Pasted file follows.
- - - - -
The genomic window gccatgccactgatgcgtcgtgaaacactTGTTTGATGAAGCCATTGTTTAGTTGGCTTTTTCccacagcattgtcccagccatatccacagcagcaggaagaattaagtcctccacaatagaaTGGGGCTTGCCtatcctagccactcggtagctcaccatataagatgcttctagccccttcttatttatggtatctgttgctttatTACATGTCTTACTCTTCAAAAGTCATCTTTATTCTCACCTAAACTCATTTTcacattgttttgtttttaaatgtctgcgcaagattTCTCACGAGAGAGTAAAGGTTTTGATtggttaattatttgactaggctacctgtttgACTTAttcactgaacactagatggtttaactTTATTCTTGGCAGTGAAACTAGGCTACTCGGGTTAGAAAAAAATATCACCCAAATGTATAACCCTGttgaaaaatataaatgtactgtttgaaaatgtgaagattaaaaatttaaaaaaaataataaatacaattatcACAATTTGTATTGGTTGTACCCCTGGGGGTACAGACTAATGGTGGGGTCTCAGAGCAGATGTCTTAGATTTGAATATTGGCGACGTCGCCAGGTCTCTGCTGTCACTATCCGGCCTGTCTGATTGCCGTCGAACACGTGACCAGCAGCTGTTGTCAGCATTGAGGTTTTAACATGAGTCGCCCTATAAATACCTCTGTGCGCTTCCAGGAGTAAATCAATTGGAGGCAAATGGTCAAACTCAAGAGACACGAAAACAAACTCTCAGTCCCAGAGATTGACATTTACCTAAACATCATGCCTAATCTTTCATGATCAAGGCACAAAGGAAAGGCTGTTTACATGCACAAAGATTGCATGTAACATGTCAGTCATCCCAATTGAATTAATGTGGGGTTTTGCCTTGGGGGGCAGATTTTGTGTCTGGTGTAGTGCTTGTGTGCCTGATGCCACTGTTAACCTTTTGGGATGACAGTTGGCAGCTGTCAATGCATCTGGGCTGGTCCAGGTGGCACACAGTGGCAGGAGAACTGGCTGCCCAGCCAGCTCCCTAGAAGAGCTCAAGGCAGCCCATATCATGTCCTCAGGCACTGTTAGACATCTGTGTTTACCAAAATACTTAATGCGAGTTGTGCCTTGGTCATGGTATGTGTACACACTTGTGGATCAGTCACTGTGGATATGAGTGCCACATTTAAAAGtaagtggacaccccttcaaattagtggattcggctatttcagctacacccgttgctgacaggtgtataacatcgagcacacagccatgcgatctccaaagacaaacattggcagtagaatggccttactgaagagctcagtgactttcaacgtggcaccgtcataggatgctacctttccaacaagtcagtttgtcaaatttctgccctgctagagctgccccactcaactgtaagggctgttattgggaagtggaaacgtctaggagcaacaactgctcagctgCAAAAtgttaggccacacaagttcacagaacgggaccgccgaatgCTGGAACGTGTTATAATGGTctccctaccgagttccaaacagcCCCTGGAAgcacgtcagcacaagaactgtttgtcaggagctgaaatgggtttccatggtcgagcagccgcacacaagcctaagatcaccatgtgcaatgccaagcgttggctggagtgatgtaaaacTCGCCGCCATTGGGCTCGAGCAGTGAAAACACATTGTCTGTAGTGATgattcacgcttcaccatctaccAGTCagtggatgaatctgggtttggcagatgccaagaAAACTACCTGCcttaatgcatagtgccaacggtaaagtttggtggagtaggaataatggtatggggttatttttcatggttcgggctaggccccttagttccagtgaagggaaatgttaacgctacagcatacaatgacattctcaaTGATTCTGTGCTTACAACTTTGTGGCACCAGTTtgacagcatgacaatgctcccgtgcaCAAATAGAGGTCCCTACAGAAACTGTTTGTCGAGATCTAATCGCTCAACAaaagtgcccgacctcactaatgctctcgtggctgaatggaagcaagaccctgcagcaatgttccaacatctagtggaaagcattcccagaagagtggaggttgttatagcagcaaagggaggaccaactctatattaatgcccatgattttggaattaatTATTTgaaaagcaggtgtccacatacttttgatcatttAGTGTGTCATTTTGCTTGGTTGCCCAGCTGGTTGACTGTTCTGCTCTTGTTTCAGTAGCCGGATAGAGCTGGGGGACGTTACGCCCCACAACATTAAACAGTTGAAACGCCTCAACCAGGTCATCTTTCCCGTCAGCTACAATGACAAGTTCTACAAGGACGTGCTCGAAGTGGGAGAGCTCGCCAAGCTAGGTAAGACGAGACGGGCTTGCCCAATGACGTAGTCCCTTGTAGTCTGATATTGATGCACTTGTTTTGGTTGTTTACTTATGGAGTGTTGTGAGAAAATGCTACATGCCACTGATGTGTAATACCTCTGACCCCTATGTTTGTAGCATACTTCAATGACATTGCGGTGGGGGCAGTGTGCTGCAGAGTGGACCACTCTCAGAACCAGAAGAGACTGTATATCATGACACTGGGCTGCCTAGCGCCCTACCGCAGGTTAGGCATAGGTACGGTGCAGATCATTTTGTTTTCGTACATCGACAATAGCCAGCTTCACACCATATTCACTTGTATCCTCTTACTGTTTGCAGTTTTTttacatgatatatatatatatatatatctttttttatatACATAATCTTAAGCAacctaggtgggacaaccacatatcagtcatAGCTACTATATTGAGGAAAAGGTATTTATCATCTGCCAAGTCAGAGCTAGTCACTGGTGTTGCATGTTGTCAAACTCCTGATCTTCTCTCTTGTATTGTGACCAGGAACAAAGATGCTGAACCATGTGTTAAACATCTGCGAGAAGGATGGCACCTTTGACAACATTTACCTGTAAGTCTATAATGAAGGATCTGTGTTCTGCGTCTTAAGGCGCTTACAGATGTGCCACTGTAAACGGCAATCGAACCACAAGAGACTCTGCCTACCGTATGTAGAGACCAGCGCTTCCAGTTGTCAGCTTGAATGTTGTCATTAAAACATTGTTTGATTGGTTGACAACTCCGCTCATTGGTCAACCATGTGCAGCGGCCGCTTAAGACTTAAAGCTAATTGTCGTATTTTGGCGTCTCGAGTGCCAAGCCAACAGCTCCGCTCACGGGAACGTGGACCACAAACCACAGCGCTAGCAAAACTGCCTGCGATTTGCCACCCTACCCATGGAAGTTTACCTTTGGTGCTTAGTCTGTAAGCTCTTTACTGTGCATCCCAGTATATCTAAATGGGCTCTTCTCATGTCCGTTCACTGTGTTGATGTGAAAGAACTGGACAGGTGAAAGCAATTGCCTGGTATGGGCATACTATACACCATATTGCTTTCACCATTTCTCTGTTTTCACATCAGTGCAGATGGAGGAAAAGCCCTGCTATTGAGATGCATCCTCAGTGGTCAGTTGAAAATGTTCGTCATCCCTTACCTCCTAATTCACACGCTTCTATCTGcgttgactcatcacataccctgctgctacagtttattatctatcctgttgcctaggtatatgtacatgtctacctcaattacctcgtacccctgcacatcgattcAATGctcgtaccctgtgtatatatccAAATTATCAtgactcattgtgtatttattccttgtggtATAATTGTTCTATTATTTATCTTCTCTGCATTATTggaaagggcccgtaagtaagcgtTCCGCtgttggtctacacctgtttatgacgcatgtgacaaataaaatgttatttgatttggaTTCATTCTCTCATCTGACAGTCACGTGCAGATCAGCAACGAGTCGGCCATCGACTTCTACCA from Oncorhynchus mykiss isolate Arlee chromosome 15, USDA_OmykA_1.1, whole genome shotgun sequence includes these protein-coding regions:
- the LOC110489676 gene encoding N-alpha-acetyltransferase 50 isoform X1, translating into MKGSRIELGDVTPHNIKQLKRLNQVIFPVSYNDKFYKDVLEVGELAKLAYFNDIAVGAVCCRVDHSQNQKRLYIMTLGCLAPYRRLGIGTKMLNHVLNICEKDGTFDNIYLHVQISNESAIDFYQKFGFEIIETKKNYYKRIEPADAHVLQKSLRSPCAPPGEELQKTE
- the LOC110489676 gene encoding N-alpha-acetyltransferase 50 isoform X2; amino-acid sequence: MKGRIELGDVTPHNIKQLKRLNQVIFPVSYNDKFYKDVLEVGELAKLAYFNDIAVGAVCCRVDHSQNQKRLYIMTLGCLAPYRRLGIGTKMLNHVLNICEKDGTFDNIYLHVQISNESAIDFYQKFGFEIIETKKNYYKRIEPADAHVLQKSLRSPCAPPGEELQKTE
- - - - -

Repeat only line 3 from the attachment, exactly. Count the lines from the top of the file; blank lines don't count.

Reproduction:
- the LOC110489676 gene encoding N-alpha-acetyltransferase 50 isoform X2; amino-acid sequence: MKGRIELGDVTPHNIKQLKRLNQVIFPVSYNDKFYKDVLEVGELAKLAYFNDIAVGAVCCRVDHSQNQKRLYIMTLGCLAPYRRLGIGTKMLNHVLNICEKDGTFDNIYLHVQISNESAIDFYQKFGFEIIETKKNYYKRIEPADAHVLQKSLRSPCAPPGEELQKTE